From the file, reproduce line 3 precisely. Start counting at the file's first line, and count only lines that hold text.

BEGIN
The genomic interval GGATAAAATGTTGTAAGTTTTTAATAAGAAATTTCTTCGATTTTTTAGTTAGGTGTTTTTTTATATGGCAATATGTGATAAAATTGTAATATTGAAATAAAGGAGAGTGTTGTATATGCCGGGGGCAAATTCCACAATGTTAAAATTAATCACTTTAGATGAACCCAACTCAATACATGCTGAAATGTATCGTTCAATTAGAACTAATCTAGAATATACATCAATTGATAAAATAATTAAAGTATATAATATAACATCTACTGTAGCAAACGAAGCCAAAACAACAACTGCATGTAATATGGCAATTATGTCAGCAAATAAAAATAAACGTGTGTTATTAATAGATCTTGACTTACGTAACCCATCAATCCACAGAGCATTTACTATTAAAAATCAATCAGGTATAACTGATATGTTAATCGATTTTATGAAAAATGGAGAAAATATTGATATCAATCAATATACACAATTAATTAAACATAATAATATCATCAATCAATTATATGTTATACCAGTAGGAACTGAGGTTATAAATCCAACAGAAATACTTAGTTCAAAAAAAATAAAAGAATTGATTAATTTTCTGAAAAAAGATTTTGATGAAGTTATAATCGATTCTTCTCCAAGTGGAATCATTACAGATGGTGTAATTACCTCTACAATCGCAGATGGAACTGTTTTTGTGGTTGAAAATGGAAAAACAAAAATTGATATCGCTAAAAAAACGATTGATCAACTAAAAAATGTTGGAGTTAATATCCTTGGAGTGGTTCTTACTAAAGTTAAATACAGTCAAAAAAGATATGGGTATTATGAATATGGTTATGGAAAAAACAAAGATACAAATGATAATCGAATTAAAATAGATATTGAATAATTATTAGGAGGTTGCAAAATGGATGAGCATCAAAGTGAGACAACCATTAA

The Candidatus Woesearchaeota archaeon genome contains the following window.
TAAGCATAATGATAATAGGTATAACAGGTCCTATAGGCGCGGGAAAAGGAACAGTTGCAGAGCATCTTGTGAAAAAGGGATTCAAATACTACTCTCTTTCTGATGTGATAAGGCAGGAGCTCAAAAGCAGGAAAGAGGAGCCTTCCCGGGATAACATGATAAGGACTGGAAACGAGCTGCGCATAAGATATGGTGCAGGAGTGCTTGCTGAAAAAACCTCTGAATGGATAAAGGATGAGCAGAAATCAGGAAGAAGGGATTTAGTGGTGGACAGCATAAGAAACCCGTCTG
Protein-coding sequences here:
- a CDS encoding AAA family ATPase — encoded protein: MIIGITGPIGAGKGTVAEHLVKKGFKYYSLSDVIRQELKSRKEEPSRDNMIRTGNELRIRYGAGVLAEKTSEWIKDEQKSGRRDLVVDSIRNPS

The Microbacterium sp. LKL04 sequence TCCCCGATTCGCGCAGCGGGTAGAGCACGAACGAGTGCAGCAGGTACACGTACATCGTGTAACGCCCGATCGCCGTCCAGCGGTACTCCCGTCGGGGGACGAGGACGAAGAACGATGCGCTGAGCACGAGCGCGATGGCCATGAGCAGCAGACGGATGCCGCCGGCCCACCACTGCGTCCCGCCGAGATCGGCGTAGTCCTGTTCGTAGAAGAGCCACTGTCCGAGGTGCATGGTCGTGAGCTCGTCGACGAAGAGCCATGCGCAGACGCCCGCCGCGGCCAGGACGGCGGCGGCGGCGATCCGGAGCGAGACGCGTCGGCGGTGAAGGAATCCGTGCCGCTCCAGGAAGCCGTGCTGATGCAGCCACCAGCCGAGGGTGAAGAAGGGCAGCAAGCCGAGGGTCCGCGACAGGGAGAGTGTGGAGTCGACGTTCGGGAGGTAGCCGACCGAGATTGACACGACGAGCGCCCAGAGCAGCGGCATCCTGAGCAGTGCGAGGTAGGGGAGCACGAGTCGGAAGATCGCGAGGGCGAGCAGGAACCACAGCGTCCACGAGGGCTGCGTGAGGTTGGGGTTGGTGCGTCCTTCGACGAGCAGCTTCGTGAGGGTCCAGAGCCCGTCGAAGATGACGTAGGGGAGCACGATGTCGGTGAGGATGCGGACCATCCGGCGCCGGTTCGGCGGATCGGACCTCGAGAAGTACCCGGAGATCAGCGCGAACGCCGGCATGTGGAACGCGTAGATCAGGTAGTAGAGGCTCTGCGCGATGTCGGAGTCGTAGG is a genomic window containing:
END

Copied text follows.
TAAGCATAATGATAATAGGTATAACAGGTCCTATAGGCGCGGGAAAAGGAACAGTTGCAGAGCATCTTGTGAAAAAGGGATTCAAATACTACTCTCTTTCTGATGTGATAAGGCAGGAGCTCAAAAGCAGGAAAGAGGAGCCTTCCCGGGATAACATGATAAGGACTGGAAACGAGCTGCGCATAAGATATGGTGCAGGAGTGCTTGCTGAAAAAACCTCTGAATGGATAAAGGATGAGCAGAAATCAGGAAGAAGGGATTTAGTGGTGGACAGCATAAGAAACCCGTCTG